By Gene Cherry
June 25 (Reuters) – College student Melissa Jefferson may have stunned with an upset win in Friday’s women’s 100 metres final, but she’s says ready for her next big challenge – competing against Jamaica’s dynamic duo next month.
She will be taking on twice double Olympic sprint champion Elaine Thompson-Herah and reigning world champion Shelly-Ann Fraser-Pryce at the world championships, which will be held on the same track where Jefferson just won the U.S.title.
“I have not (run against them) and I’m glad I get the opportunity to,” the relatively unknown Jefferson said after blazing a wind-assisted 10.69 seconds to beat favorite Aleia Hobbs in a race missing top U.S. sprinter Sha’Carri Richardson.
Richardson was eliminated in Thursday’s preliminaries.
“I’m ready for any challenge and anything that may come my way,” Jefferson said.
She has come a long way in a matter of weeks.The Coastal Carolina University sophomore was a mere eighth in the NCAA women’s 100 metres final, running 11.24 seconds earlier this month.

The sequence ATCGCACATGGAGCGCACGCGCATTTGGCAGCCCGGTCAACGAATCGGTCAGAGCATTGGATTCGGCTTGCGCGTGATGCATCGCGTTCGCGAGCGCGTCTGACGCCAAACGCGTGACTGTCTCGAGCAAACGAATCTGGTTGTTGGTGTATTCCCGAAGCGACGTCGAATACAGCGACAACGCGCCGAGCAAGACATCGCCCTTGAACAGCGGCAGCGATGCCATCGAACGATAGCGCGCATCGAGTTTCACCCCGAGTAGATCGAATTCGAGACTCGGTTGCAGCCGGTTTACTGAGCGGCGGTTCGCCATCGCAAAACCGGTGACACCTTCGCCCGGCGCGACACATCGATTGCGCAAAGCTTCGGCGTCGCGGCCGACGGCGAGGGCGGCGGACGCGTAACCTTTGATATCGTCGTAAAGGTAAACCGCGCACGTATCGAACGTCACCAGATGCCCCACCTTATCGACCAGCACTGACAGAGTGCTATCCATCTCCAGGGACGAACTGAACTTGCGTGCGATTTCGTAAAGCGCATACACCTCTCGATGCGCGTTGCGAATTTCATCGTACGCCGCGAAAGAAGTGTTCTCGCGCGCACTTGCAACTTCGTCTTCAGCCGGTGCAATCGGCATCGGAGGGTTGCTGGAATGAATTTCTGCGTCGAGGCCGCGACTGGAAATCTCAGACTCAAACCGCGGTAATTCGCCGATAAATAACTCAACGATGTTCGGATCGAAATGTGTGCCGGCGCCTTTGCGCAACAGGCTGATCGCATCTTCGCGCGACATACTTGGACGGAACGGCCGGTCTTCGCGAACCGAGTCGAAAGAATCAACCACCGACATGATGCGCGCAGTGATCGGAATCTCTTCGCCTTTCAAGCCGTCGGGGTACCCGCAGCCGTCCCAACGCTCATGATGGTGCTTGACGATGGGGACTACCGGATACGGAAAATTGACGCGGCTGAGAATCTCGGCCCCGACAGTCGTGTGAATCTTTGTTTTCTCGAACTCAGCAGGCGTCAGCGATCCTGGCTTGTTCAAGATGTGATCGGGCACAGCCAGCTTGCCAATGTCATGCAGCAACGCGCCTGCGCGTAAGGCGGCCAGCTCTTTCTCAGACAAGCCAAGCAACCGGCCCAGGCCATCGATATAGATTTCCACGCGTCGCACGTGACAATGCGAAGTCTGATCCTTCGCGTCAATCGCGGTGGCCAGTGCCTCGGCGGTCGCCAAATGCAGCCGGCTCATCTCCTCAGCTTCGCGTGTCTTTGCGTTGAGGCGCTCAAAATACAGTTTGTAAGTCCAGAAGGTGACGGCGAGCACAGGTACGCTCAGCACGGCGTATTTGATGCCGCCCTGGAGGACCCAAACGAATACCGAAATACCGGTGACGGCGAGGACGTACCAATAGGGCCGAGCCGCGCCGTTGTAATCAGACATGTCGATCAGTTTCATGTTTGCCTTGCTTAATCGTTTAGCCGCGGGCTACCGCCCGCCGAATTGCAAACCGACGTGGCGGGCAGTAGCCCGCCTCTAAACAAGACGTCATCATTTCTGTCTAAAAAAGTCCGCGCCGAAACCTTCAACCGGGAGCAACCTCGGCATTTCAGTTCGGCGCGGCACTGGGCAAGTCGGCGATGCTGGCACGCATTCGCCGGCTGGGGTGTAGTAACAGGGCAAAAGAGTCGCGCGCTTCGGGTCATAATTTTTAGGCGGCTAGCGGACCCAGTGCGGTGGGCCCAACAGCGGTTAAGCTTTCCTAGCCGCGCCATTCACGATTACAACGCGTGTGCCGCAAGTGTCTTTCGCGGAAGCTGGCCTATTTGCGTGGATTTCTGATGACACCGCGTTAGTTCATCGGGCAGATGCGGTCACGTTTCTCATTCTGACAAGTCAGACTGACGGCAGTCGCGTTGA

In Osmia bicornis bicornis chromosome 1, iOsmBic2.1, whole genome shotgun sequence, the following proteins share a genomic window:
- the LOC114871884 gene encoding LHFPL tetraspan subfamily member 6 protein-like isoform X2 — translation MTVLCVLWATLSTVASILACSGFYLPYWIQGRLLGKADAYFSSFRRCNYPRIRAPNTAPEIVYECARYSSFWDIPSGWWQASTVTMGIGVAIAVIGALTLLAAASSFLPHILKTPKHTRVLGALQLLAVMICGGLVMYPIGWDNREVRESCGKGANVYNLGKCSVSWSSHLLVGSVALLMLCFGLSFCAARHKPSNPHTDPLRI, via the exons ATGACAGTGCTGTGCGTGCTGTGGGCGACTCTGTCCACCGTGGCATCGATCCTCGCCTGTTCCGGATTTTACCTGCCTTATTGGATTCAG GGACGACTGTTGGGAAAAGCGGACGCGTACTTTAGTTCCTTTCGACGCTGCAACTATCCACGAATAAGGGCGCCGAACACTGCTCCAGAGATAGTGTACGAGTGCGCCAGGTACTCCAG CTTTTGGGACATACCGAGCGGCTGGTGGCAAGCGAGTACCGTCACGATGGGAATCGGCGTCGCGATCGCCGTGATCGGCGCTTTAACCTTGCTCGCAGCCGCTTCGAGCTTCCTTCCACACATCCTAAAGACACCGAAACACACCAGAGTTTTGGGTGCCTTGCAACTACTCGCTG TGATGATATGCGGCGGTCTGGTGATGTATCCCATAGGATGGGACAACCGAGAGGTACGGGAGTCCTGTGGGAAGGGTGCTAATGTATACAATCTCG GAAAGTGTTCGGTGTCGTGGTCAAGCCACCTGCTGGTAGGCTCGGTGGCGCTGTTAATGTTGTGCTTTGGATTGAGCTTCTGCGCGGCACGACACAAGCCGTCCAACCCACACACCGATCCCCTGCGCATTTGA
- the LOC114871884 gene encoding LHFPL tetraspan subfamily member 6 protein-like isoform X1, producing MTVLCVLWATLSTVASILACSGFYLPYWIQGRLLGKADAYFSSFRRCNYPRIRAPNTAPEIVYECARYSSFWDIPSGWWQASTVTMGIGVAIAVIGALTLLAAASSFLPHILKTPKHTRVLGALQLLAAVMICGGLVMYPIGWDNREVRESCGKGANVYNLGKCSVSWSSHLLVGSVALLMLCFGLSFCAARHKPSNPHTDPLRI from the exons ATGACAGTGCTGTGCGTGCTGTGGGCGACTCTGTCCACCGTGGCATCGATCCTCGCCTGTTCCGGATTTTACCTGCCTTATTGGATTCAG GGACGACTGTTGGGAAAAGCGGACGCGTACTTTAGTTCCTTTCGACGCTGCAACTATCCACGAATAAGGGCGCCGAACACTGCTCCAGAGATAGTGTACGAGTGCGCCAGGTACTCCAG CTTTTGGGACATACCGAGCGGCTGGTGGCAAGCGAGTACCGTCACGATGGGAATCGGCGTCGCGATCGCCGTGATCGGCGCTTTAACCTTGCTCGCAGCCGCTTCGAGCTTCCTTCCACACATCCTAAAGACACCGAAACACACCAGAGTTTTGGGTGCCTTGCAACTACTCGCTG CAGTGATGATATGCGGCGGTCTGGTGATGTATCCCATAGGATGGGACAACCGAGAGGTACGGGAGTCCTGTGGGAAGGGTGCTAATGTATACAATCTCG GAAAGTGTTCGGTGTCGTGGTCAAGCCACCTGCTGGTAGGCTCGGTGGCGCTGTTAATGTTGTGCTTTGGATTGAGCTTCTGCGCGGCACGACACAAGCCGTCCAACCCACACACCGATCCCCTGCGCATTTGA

That’s a far cry from Thompson-Herah’s personal best of 10.54 in Eugene last year and the 10.60 Fraser-Pryce clocked in 2021.Fraser-Pryce leads the world this year with a 10.67.
But Jefferson, who was so unexpected to win this week that Track & Field News did not consider her a candidate for Books a top 10 spot in the U.S. championships, believes her fast run on Friday will give her a boost even though the time was wind-assisted.
“Me seeing that 10.69 on the scoreboard was a very surreal moment for me and it gave me a little more confidence,” said the collegiate indoor women’s 60 metres champion, Watches who had a personal 100 metres best of 10.88 seconds.
“I won’t say that I doubt myself a lot but I don’t fully grasp what I can accomplish.”
But even Jefferson admitted winning on Friday was a shock.
“A little bit,” she said.”I will be honest.
“This is one of the biggest meets of them all and the best of the best. To see my hard work pay off means everything.”
(Reporting by Gene Cherry in Eugene, Oregon; Editing by Edwina Gibbs)